Member submitted Photos of Phillips Ancestors

Virginia Phillips-Smith Family Photo (Group 8)


Zachariah David Phillips (Z.D.) was born in 1841 in Nelson County, Virginia.  He grew up near Lovingston, Virginia, which is a few miles south of Charlottesville and the University of Virginia.    Zachariah was orphaned when he was 13 years old when his father Nelson Phillips died.   His mother Rosamond was still living, but the court appointed a guardian.  Z.D. died in 1910 at his home near Wintergreen, Virginia, in the Rockfish Valley.  

Putting aside a tradition of farming by the men in his family and leaving his bride-to-be, Z.D. along with two brothers Charles and Joseph, joined the efforts of the South in the Civil War.  Zachariah enlisted on April 17, 1861, in Nelson County, Virginia.  He served with the 49th Virginia Infantry Regiment, Company H, "New Market Volunteers." New Market was a very small town on the James River near his home.  He was mustered into service at Charlottesville, Virginia. 

War was not new to the family.  Z.D.'s  father, Nelson G. Phillips, had served in the War of 1812, and his grandfather, Matthew Phillips, was a private in the Revolutionary War.  Matthew served with Captain Samuel Jordan Cabell in the 6th Regiment of Foot from Amherst County, Virginia.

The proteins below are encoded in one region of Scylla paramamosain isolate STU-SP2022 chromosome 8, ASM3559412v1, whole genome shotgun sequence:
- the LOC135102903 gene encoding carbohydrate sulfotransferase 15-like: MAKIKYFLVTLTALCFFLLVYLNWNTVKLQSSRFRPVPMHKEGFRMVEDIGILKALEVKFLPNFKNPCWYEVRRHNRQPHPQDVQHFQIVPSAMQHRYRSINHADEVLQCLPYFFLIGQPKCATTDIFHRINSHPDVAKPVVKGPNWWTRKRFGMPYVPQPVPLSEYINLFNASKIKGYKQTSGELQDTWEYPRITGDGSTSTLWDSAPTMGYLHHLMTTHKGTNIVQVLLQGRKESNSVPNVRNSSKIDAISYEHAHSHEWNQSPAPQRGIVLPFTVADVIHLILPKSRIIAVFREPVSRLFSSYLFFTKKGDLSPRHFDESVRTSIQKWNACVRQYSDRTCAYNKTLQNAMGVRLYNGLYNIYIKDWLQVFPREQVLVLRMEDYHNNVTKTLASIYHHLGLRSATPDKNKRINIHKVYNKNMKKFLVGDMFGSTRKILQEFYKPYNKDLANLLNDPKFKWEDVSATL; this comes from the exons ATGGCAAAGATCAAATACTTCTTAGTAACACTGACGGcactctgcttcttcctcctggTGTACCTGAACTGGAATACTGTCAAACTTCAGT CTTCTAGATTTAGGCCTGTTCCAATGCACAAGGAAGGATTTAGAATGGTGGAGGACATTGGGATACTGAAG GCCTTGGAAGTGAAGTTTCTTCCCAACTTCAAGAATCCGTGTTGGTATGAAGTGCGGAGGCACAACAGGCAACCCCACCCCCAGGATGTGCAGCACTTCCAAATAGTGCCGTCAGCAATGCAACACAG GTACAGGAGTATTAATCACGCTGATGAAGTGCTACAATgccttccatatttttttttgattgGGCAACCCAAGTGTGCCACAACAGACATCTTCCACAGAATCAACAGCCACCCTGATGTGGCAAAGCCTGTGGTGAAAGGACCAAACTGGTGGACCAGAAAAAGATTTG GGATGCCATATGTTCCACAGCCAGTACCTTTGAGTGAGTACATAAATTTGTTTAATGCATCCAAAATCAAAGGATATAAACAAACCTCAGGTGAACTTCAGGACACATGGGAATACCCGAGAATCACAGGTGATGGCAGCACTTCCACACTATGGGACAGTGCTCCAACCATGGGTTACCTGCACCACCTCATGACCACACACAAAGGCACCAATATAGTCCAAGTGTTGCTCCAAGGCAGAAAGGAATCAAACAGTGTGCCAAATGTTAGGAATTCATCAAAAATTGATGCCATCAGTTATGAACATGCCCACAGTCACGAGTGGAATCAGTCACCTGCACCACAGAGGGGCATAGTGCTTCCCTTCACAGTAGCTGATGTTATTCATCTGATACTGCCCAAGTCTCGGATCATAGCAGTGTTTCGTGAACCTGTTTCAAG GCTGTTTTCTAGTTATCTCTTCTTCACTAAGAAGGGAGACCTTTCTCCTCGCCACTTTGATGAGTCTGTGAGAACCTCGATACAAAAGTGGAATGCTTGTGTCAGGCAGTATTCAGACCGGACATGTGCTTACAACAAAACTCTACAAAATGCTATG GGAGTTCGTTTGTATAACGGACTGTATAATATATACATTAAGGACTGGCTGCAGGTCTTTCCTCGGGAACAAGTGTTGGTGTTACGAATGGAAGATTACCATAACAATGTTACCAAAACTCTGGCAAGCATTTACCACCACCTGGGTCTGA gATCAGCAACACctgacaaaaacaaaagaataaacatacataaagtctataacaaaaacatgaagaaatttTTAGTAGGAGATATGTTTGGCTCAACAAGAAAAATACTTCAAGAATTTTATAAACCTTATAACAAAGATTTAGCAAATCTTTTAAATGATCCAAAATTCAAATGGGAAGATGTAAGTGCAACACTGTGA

Z.D. was first wounded on June 29, 1862, but was wounded severely on May 5, 1864, during the battle in the Wilderness at Cold Harbor. He received a gunshot wound in his right leg and the leg had to be amputated. He applied for disability in February 1865.

After his release from the Army, Z.D. worked as a postman, teacher, and farmer.     Z.D. and Lucy Jane Bryant were married after the war ended in 1866, and they subsequently had seven children, five boys and two girls.   All five sons and one daughter lived nearby in the Rockfish Valley.   One daughter died very young.   

Z. D. was a "character," full of enthusiasm and energy.  The loss of his leg didn't slow him down.   He drove a wagon furiously through the Valley bringing the mail from the railroad station in Afton.   He never spoke a word of regret about his war injuries; in fact, he stated often that he was proud of his service to his country. Zachariah called himself the "Old Turk" because he said he fought like a "Turk for the 49th Regiment of Virginia."